Despite growing mistrust between the two nations, citizens in both the U.S. and China acknowledge the need for improved political and business cooperation and diplomacy. This was the key finding of the Committee’s 2012 Mirror Survey, which was released during the 21st Annual Conference in April.
The survey, conducted by Harris Interactive in the United States and Horizon Research Consultancy Group in China, and titled “U.S.-China Public Perceptions Opinion Survey 2012,” compares the views of the American and Chinese public and elites (business and opinion leaders). It measures significant shifts in American and Chinese attitudes since 2007 on high-impact economic, political, and security issues, including bilateral trade and investment, U.S. military presence in the Asia Pacific, and China’s emergence as a military and economic global power.
- The Chinese public (58.4%) believes China will overtake the U.S. and become the world’s leading superpower in twenty years. In contrast, Chinese business and opinion leaders are skeptical about China’s global role, with only 37% and 23.1%, respectively, considering superpower status a likely scenario.
- While the Chinese elite and the U.S. public still believe the U.S. will be the leading superpower in twenty years, U.S. confidence in its global role since 2007 has dropped to 47% from 69% among U.S. business leaders, and to 55% from 62% among U.S. opinion leaders.
- Chinese elites and the public are increasingly willing to criticize their own government openly and feel much more negatively than they did in 2007. Chinese business leaders (54.3%) negatively rate the Chinese government’s handling of bilateral relations with the U.S.—up from 19%; opinion leaders give a 74.5% negative rating—up from 37%; and the public gives a 36.3% rating—up from 27%.
- The U.S. is doing a fair to poor job of handling relations with China, according to the majority of both countries’ publics and elites. Reaction is most negative among Chinese elites, with 71.8% of opinion leaders rating the U.S. as fair to poor—up from 66% in 2007—while 66.5% of business leaders give a low rating—up from 50%.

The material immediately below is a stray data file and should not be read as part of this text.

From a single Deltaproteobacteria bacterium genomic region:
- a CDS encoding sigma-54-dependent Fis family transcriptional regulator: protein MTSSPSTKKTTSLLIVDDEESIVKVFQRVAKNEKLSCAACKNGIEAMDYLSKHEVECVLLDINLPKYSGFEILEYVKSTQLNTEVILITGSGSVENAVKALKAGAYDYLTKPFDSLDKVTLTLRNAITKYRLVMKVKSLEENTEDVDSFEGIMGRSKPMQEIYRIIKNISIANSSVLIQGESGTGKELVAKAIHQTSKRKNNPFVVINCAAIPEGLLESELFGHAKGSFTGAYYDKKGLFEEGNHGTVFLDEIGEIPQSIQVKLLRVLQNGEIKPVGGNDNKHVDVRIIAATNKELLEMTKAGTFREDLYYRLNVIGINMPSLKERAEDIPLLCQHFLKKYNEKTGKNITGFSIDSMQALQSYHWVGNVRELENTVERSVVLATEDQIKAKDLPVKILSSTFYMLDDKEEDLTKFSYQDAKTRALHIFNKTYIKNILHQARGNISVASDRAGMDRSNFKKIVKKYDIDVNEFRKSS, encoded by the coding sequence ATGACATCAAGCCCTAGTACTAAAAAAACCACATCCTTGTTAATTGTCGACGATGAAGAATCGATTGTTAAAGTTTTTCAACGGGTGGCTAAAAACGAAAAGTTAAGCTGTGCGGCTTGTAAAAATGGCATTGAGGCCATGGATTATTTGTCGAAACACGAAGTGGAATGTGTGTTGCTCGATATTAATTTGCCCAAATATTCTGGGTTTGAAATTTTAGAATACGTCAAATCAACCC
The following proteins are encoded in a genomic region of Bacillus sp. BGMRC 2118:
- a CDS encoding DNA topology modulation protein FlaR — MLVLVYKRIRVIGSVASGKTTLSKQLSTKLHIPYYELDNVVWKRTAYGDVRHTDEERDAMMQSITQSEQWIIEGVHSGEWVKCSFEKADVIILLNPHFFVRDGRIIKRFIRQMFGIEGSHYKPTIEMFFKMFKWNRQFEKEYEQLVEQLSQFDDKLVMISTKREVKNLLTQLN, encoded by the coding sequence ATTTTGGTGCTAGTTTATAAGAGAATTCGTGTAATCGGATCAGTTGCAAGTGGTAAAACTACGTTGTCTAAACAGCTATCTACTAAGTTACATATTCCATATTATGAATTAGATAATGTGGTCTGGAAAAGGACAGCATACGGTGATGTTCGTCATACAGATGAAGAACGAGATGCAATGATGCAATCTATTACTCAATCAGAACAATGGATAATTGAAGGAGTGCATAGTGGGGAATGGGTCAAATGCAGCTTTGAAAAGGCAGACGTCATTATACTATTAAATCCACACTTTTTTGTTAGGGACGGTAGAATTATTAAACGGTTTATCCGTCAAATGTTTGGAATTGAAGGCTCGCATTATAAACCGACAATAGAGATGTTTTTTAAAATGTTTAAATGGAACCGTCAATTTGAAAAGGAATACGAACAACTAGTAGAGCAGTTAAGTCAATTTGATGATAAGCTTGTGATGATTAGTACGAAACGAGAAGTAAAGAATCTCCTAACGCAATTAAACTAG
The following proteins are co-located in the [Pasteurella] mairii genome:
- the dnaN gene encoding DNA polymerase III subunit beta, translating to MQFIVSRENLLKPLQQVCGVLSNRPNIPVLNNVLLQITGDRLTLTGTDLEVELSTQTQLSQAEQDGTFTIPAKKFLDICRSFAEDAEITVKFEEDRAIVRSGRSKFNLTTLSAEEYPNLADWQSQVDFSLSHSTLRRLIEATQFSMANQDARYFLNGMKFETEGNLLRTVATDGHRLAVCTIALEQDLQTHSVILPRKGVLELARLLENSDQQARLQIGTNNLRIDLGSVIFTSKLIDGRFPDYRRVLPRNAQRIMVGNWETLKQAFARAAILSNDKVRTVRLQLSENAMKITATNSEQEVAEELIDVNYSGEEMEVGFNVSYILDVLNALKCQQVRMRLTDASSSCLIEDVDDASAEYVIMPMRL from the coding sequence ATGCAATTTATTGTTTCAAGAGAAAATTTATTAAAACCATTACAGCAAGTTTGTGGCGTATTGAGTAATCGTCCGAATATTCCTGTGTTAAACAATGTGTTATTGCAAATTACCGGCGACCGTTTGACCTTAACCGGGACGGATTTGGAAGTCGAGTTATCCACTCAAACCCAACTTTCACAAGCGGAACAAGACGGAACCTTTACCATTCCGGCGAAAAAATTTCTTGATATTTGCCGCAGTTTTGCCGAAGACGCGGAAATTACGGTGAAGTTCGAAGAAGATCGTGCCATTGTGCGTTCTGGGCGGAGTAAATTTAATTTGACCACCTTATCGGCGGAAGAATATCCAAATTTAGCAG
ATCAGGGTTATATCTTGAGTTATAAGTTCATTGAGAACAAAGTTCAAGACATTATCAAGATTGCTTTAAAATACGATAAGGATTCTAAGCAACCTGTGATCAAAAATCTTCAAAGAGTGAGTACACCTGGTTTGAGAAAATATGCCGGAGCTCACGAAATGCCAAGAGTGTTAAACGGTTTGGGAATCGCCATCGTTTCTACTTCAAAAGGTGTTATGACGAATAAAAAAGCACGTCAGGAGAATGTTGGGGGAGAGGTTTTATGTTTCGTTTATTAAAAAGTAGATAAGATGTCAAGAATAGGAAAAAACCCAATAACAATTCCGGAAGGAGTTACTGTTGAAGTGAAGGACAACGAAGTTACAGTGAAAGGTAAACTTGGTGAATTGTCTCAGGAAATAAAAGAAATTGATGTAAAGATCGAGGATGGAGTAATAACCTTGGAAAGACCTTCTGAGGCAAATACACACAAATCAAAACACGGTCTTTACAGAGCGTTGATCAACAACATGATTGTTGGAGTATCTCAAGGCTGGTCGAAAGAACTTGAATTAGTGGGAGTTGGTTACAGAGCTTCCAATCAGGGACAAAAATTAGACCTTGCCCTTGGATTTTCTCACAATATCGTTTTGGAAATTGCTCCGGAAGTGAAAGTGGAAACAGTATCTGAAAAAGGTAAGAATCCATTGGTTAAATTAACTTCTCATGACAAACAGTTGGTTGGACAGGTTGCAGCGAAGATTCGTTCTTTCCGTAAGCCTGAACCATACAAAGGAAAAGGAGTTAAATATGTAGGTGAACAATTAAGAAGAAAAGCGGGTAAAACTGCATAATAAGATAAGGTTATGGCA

Military Power and Trust
- Over 80% of U.S. business and opinion leaders consider China’s emergence as a military power a potential or serious threat. Roughly 40% of all Chinese respondents think the U.S. military presence in the Asia Pacific region will only create tension among stakeholders.
- Over 50% of the American public and elites believe the U.S. should trust China “little” or “not at all.” Over 50% of the Chinese public and elite think the United States is not trustworthy.
Trade and Social Issues
- Approximately two-thirds of U.S. business and opinion leaders see China’s emergence as a global economic power as a serious or potential threat to the U.S. In contrast, 45% of China’s elites see China as an economic partner with the U.S. rather than a threat. Just under one-third of U.S. elites view China as an economic partner.
- Poor protection of intellectual property rights ranks first among U.S. business leaders’ top concerns about doing business in China (81%, up from 69%). In contrast, less than half of China’s business leaders consider intellectual property rights protection policy to have a negative impact on foreign investment.
- U.S. and Chinese elites each think the media of the other country does not report accurately on its counterpart, with over 55% of U.S. elites and 60% of China elites holding this belief. More than 50% of both countries’ publics are not convinced they are getting accurate information about the other country from their media.
The study concludes that improving international trust through greater public diplomacy, educational exchange, and leadership initiatives will be instrumental in effectively easing bilateral tensions and nurturing common interests. Survey Project Co-Chairs Frank Wu, Charlie Woo, and Jeremy Wu led the project and presented the survey’s key findings at the April annual conference. Their presentation can be viewed online.
For more information and to access an interactive version of the study, please visit the. survey website. Follow us on Twitter:@Committee100, and learn more about the survey via our hashtag: #C100Survey.